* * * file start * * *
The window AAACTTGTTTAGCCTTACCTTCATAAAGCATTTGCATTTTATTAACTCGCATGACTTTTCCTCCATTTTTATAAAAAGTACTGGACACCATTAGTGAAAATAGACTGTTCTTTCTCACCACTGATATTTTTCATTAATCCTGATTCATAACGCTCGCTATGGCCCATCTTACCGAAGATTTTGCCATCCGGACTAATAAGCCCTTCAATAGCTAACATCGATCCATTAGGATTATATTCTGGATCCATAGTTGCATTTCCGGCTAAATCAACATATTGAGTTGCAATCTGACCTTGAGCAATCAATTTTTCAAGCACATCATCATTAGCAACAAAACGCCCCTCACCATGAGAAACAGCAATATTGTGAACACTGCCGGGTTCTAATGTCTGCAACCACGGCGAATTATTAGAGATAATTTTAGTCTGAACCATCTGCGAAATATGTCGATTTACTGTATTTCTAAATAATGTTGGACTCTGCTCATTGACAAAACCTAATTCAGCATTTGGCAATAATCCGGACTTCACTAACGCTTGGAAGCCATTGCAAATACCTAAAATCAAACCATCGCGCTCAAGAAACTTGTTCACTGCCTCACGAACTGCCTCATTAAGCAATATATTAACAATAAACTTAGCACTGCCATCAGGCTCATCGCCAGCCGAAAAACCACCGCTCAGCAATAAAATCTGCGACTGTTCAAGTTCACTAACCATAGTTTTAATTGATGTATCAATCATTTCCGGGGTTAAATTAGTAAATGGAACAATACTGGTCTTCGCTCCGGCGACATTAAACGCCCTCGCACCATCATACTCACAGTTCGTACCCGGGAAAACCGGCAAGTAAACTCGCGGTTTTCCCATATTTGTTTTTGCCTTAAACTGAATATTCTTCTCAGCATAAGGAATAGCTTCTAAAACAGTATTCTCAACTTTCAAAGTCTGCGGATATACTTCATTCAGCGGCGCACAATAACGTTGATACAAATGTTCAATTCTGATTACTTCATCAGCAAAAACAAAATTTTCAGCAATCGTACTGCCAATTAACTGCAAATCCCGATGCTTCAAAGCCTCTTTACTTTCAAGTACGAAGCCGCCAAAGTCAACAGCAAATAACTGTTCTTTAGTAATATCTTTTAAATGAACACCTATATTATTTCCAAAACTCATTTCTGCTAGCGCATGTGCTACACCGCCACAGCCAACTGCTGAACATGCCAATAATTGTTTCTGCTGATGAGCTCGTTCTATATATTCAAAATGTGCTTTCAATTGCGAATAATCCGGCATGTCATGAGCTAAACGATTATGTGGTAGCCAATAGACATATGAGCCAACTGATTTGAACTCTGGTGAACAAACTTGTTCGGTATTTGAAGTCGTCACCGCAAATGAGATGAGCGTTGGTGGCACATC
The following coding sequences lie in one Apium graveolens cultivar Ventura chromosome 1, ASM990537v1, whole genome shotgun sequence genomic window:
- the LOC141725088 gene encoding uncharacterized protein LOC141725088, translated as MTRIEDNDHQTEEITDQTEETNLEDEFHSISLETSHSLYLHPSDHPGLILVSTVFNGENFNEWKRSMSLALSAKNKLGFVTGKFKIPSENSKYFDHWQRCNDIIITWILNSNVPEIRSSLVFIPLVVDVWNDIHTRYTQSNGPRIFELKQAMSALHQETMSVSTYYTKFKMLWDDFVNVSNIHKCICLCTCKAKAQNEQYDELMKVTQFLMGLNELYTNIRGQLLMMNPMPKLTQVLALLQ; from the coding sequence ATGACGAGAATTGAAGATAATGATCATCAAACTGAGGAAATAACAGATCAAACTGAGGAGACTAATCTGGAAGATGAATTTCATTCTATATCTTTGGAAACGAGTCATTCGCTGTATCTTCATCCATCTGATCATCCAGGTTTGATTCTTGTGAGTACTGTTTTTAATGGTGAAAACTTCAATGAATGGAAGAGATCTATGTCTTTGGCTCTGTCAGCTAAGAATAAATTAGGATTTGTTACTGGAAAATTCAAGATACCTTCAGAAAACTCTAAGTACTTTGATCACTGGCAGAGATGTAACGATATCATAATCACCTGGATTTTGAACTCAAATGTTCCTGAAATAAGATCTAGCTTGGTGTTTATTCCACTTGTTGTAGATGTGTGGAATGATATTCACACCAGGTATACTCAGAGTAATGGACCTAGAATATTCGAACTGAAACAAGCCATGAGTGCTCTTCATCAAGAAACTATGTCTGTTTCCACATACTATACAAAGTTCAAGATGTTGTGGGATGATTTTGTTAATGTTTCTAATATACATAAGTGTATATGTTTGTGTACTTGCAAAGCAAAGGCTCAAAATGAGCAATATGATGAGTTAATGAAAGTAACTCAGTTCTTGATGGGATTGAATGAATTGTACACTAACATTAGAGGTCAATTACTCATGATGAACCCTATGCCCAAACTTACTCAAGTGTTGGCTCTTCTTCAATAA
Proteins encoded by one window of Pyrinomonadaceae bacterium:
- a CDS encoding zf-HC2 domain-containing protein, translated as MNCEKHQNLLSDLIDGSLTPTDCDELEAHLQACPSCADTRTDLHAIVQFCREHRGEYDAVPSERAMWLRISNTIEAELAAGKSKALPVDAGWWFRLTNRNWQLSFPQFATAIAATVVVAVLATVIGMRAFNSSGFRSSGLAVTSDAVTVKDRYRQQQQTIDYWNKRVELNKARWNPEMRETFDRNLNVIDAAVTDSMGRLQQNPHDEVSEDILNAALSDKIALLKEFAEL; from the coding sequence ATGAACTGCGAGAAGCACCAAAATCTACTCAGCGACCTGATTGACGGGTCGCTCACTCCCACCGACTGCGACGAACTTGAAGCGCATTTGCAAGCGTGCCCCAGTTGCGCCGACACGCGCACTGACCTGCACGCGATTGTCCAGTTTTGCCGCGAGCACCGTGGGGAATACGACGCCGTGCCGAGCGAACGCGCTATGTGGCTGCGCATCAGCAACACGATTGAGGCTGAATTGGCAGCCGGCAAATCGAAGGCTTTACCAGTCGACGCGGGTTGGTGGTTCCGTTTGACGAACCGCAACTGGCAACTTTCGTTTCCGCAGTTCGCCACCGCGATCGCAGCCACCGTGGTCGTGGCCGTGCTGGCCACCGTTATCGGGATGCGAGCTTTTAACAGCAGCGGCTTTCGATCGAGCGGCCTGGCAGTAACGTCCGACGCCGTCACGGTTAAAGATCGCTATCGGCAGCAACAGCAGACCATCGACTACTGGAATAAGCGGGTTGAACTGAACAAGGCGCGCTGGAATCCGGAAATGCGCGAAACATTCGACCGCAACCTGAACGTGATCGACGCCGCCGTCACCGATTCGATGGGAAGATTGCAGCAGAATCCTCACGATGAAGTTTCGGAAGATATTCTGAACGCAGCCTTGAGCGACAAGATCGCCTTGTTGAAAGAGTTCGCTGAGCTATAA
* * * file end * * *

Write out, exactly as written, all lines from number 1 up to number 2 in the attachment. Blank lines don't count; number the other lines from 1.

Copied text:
The window AAACTTGTTTAGCCTTACCTTCATAAAGCATTTGCATTTTATTAACTCGCATGACTTTTCCTCCATTTTTATAAAAAGTACTGGACACCATTAGTGAAAATAGACTGTTCTTTCTCACCACTGATATTTTTCATTAATCCTGATTCATAACGCTCGCTATGGCCCATCTTACCGAAGATTTTGCCATCCGGACTAATAAGCCCTTCAATAGCTAACATCGATCCATTAGGATTATATTCTGGATCCATAGTTGCATTTCCGGCTAAATCAACATATTGAGTTGCAATCTGACCTTGAGCAATCAATTTTTCAAGCACATCATCATTAGCAACAAAACGCCCCTCACCATGAGAAACAGCAATATTGTGAACACTGCCGGGTTCTAATGTCTGCAACCACGGCGAATTATTAGAGATAATTTTAGTCTGAACCATCTGCGAAATATGTCGATTTACTGTATTTCTAAATAATGTTGGACTCTGCTCATTGACAAAACCTAATTCAGCATTTGGCAATAATCCGGACTTCACTAACGCTTGGAAGCCATTGCAAATACCTAAAATCAAACCATCGCGCTCAAGAAACTTGTTCACTGCCTCACGAACTGCCTCATTAAGCAATATATTAACAATAAACTTAGCACTGCCATCAGGCTCATCGCCAGCCGAAAAACCACCGCTCAGCAATAAAATCTGCGACTGTTCAAGTTCACTAACCATAGTTTTAATTGATGTATCAATCATTTCCGGGGTTAAATTAGTAAATGGAACAATACTGGTCTTCGCTCCGGCGACATTAAACGCCCTCGCACCATCATACTCACAGTTCGTACCCGGGAAAACCGGCAAGTAAACTCGCGGTTTTCCCATATTTGTTTTTGCCTTAAACTGAATATTCTTCTCAGCATAAGGAATAGCTTCTAAAACAGTATTCTCAACTTTCAAAGTCTGCGGATATACTTCATTCAGCGGCGCACAATAACGTTGATACAAATGTTCAATTCTGATTACTTCATCAGCAAAAACAAAATTTTCAGCAATCGTACTGCCAATTAACTGCAAATCCCGATGCTTCAAAGCCTCTTTACTTTCAAGTACGAAGCCGCCAAAGTCAACAGCAAATAACTGTTCTTTAGTAATATCTTTTAAATGAACACCTATATTATTTCCAAAACTCATTTCTGCTAGCGCATGTGCTACACCGCCACAGCCAACTGCTGAACATGCCAATAATTGTTTCTGCTGATGAGCTCGTTCTATATATTCAAAATGTGCTTTCAATTGCGAATAATCCGGCATGTCATGAGCTAAACGATTATGTGGTAGCCAATAGACATATGAGCCAACTGATTTGAACTCTGGTGAACAAACTTGTTCGGTATTTGAAGTCGTCACCGCAAATGAGATGAGCGTTGGTGGCACATC
The following coding sequences lie in one Apium graveolens cultivar Ventura chromosome 1, ASM990537v1, whole genome shotgun sequence genomic window: